41 Ludgate,Alan Templeton 2230 ♦ 0/3 ◊ ½/42 ♦ 1/35 ◊ 1/27 ♦ 0/24 ◊ 0/29 ♦ ½/33 ◊ 0/23 ♦ 0/21 ◊ 1/47 ♦ 0/34 4.0 / 11
42 Kilgour,David A   ♦ 0/9 ♦ ½/41 ◊ 0/18 ◊ 0/14 ♦ 1/44 ♦ 0/36 ◊ 1/35 ♦ 1/38 ◊ 0/26 ♦ 0/37 ◊ ½/40 4.0 / 11
43 Macaulay,Simon   ♦ 0/2 ◊ 0/21 ♦ 0/33 ◊ 0/34 ♦ 1/35 ♦ ½/48 ◊ ½/46 ♦ 0/40 ◊ 0/38 ◊ 1/49 ♦ 1/47 4.0 / 11
44 Staples,Maurice J   ♦ 0/28 ◊ 0/39 ♦ 0/27 ♦ ½/48 ◊ 0/42 ◊ 0/35 ◊ 1/49 ♦ 1/45 ◊ 1/46 ♦ ½/36 ◊ 0/32 4.0 / 11
45 McAllan,Ian   ◊ 1/12 ◊ 0/16 ♦ 0/20 ♦ ½/40 ◊ 0/13 ♦ 0/26 ◊ 0/23 ◊ 0/44 ◊ 1/49 ♦ 1/46 ♦ 0/38 3.5 / 11
46 Brangham,Godfrey V   ◊ ½/19 ♦ ½/37 ◊ ½/38 ♦ 0/24 ♦ 0/47 ◊ 0/30 ♦ ½/43 ◊ 0/27 ♦ 0/44 ◊ 0/45 ◊ 1/49 3.0 / 11
47 Jones,Brian   ◊ 1/11 ♦ 0/4 ◊ ½/13 ♦ 0/38 ◊ 1/46 ♦ 0/17 ◊ 0/25 ♦ 0/26 ◊ 0/35 ♦ 0/41 ◊ 0/43 2.5 / 11
48 Branford,John W   ◊ 0/13 ♦ 0/12 ♦ 0/26 ◊ ½/44 ♦ ½/27 ◊ ½/43   1.5 / 6
49 Bye     ♦ 0/44 ♦ 0/35 ♦ 0/45 ♦ 0/43 ♦ 0/46 0.0 / 5

Locations of players as given in the tournament programme (note: these are the players originally scheduled to be playing - Miles, J. Cooper and Horner must have been relatively late entries): M. Alcock (Nottingham), D. W. Anderton (Aldridge), C. W. Baker (Coventry), R. Bellin (London), G. S. Botterill (Aberystwyth), G. Brangham (Usk), J. W. Branford (London), R. Britton (Sheffield), M. Chandler (New Zealand), C. M. Cooley (London), D. H. Cummings (Brighton), M. L. Fuller (Australia), J. Hall (Leeds), M. J. Haygarth (Leeds), M. Hebden (Leicester), J. M. Hodgson (London), Ms S. A. Jackson (London), B. A. Jones (Sheffield), D. A. Kilgour (Dundee), S. J. B. Knott (London), V. W. Knox (Cheadle), P. G. Large (Orpington), J. E. Littlewood (Skelmersdale), P. E. Littlewood (Daventry), K. W. Lloyd (Truro), Dr. A. T. Ludgate (Liverpool), I. McAllan (Sidcup), S. Macaulay (Southampton), C. A. McNab (Dundee), A. J. Mestel (Lewes), G. Morrison (Glasgow), A. J. Muir (Glasgow), Dr. J. D. M. Nunn (Oxford), T. Parkes (London), Dr. J. Penrose (Hertford), N. E. Povah (London), S. Quigley (London), N. D. Short (Atherton), J. S. Speelman (London), M. J. Staples (Bracknell), J. Steedman (Darlington), D. J. Strauss (London), J. Trevelyan (Bridgend), W. N. Watson (London), I. D. Wells (Morecambe).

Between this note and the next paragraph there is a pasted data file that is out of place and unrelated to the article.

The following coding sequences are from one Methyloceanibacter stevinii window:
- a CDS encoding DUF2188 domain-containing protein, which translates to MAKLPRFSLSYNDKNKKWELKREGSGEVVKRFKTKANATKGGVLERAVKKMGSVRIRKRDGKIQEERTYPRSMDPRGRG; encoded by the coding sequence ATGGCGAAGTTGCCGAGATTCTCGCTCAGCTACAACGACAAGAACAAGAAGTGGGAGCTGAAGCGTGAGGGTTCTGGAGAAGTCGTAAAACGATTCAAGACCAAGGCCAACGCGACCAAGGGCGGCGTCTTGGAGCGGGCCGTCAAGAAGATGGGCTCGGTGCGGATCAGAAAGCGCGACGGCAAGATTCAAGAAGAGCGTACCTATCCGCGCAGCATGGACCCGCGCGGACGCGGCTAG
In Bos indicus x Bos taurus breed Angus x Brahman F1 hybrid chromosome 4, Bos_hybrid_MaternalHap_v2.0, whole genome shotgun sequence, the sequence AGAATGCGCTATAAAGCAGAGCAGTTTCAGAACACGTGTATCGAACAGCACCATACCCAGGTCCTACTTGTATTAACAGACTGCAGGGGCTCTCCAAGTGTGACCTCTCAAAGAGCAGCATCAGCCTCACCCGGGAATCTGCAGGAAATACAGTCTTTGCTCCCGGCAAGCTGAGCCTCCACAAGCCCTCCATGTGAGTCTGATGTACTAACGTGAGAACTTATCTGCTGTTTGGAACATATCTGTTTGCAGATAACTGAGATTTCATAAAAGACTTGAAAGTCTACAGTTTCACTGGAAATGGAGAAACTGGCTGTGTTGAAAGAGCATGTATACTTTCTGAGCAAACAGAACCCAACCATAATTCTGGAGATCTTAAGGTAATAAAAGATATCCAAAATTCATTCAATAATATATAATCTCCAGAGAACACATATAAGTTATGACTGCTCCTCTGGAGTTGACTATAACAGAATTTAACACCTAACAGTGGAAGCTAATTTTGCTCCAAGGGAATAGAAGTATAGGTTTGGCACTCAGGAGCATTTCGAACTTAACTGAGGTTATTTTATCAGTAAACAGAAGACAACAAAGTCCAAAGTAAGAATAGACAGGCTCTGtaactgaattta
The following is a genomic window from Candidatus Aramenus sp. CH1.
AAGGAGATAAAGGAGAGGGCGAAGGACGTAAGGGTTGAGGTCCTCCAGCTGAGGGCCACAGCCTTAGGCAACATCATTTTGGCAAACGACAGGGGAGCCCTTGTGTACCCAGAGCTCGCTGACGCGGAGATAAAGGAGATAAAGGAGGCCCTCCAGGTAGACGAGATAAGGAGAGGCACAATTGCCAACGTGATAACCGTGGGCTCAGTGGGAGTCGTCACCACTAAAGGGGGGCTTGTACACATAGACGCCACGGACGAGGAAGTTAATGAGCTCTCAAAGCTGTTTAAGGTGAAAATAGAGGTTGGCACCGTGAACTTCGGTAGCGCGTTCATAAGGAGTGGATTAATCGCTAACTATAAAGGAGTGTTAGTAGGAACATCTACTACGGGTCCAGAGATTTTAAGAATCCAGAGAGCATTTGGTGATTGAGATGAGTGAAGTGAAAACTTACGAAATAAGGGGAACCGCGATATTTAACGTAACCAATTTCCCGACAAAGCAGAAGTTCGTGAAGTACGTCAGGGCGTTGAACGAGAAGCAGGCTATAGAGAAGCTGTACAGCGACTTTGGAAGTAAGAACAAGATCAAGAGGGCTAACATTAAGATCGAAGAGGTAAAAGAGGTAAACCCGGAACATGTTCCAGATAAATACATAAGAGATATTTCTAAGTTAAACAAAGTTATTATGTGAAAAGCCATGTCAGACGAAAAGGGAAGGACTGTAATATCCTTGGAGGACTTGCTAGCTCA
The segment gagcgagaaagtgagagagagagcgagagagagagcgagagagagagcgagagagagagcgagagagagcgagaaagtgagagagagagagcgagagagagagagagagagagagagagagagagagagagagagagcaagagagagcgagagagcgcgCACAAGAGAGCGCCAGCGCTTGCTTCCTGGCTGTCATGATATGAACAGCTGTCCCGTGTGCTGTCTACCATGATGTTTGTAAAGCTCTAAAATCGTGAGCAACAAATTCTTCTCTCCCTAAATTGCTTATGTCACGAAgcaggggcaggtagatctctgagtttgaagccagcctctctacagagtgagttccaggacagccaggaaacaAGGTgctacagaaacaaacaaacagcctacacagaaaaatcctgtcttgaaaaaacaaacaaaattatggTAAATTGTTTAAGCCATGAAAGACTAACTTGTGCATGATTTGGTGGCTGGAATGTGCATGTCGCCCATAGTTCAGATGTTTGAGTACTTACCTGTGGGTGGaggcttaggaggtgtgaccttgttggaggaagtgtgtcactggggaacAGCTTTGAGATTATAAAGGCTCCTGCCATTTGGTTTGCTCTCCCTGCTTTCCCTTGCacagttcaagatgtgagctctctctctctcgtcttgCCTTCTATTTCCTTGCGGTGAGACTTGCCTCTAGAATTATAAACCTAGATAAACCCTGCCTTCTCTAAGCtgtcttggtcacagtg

Prizes - £900 + Sims prize, 2nd £800, 3rd £650, 4th £500, 5th £400, 6th £300, 7th £250, 8th £200. Time Limit: 40 moves in 2½ hours and 16 moves in each additional hour. Hours of Play: Monday August 6th to Friday August 17th (excluding Sunday August 12th) — 2.00 pm to 7.00 pm (Tournament Programme)

[British Chess Federation (BCF) Yearbook of Chess 1979-80, pps 61-63]

Report on the 66th Annual B.C.F. Congress

held at The Chester College of Higher Education and sponsored by Grieveson, Grant & Co. Chester from 6th—18th August, 1979

The Congress was opened by The Right Worshipful the Mayor of Chester, Councillor Hugh Jones with The President of the Federation D. W. Anderton Esq., O.B.E., in the chair.

The Congress coincided with the 75th Anniversary of the forming of The B.C.F. and to mark the occasion Messrs Grieveson Grant, who were sponsoring the Congress for the second year running, increased their sponsorship in several directions. They printed the programme, a souvenir number containing games by our four grand masters and three past Champions, together with a precis of the last 75 years. The prize list was extended and enhanced. In the Championship each game won by non-prize-winners was worth £5.00—this had the effect of increasing the won games by 36i% over last year and adding considerably to the enjoyment of the spectators. Extra prestige was given to the Major Open by a top prize of £150 whilst the First Class enjoyed £100 as their top with the Second and Third class following with £75 & £50, the last two classes were reintroduced to encourage the ordinary club player to share the joy of playing in the Congress. Our Sponsors did not forget the juniors, giving two prizes of £75 each to those most successful in the Championship. Medals were provided for the Junior sections and gifts were given to the Officials as a token of The Sponsors' appreciation of the hard work they had put in. It is good news for chess in general and the B.C.F. in particular that Grieveson Grant have stated that it is their intention to continue in supporting us in the future.

As to the Congress itself the tables follow and therefore it is only for me to pick out a few highlights. There was an entry of 520, 48 playing in the Championship and these players enjoyed the privilege of playing with Jacques Staunton sets, as a gift of 12 sets and boards had been made by The Chester Y.M.C.A. Chess Club together with a cheque for £250 to celebrate their own 60 years.